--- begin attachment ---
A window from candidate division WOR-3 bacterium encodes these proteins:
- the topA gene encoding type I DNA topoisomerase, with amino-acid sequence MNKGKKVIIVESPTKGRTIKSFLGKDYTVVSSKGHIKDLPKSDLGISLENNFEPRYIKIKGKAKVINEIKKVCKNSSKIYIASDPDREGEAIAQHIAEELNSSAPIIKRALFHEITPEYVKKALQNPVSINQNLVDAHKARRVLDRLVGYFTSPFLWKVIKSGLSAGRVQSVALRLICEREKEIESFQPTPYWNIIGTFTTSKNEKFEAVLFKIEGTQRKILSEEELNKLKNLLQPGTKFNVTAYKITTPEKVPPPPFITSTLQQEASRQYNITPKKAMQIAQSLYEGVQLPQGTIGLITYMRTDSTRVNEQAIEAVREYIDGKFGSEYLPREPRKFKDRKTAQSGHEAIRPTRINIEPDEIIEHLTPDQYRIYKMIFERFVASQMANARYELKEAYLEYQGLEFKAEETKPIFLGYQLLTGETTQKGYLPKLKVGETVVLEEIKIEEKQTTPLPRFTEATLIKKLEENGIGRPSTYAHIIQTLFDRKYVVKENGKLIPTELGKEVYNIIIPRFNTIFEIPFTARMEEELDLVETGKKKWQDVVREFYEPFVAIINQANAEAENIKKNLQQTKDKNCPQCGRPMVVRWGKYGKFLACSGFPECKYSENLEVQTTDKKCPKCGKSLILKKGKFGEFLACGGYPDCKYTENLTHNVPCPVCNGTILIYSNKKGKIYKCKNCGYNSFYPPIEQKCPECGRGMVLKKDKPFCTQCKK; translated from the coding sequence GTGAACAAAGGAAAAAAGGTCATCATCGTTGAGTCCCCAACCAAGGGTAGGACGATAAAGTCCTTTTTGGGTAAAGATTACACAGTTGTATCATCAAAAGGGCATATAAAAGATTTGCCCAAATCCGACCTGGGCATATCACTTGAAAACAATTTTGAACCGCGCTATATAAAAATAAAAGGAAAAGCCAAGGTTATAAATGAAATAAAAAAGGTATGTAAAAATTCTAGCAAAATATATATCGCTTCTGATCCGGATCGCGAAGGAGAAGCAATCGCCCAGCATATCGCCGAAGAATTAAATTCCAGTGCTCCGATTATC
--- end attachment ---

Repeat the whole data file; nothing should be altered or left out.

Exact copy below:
A window from candidate division WOR-3 bacterium encodes these proteins:
- the topA gene encoding type I DNA topoisomerase, with amino-acid sequence MNKGKKVIIVESPTKGRTIKSFLGKDYTVVSSKGHIKDLPKSDLGISLENNFEPRYIKIKGKAKVINEIKKVCKNSSKIYIASDPDREGEAIAQHIAEELNSSAPIIKRALFHEITPEYVKKALQNPVSINQNLVDAHKARRVLDRLVGYFTSPFLWKVIKSGLSAGRVQSVALRLICEREKEIESFQPTPYWNIIGTFTTSKNEKFEAVLFKIEGTQRKILSEEELNKLKNLLQPGTKFNVTAYKITTPEKVPPPPFITSTLQQEASRQYNITPKKAMQIAQSLYEGVQLPQGTIGLITYMRTDSTRVNEQAIEAVREYIDGKFGSEYLPREPRKFKDRKTAQSGHEAIRPTRINIEPDEIIEHLTPDQYRIYKMIFERFVASQMANARYELKEAYLEYQGLEFKAEETKPIFLGYQLLTGETTQKGYLPKLKVGETVVLEEIKIEEKQTTPLPRFTEATLIKKLEENGIGRPSTYAHIIQTLFDRKYVVKENGKLIPTELGKEVYNIIIPRFNTIFEIPFTARMEEELDLVETGKKKWQDVVREFYEPFVAIINQANAEAENIKKNLQQTKDKNCPQCGRPMVVRWGKYGKFLACSGFPECKYSENLEVQTTDKKCPKCGKSLILKKGKFGEFLACGGYPDCKYTENLTHNVPCPVCNGTILIYSNKKGKIYKCKNCGYNSFYPPIEQKCPECGRGMVLKKDKPFCTQCKK; translated from the coding sequence GTGAACAAAGGAAAAAAGGTCATCATCGTTGAGTCCCCAACCAAGGGTAGGACGATAAAGTCCTTTTTGGGTAAAGATTACACAGTTGTATCATCAAAAGGGCATATAAAAGATTTGCCCAAATCCGACCTGGGCATATCACTTGAAAACAATTTTGAACCGCGCTATATAAAAATAAAAGGAAAAGCCAAGGTTATAAATGAAATAAAAAAGGTATGTAAAAATTCTAGCAAAATATATATCGCTTCTGATCCGGATCGCGAAGGAGAAGCAATCGCCCAGCATATCGCCGAAGAATTAAATTCCAGTGCTCCGATTATC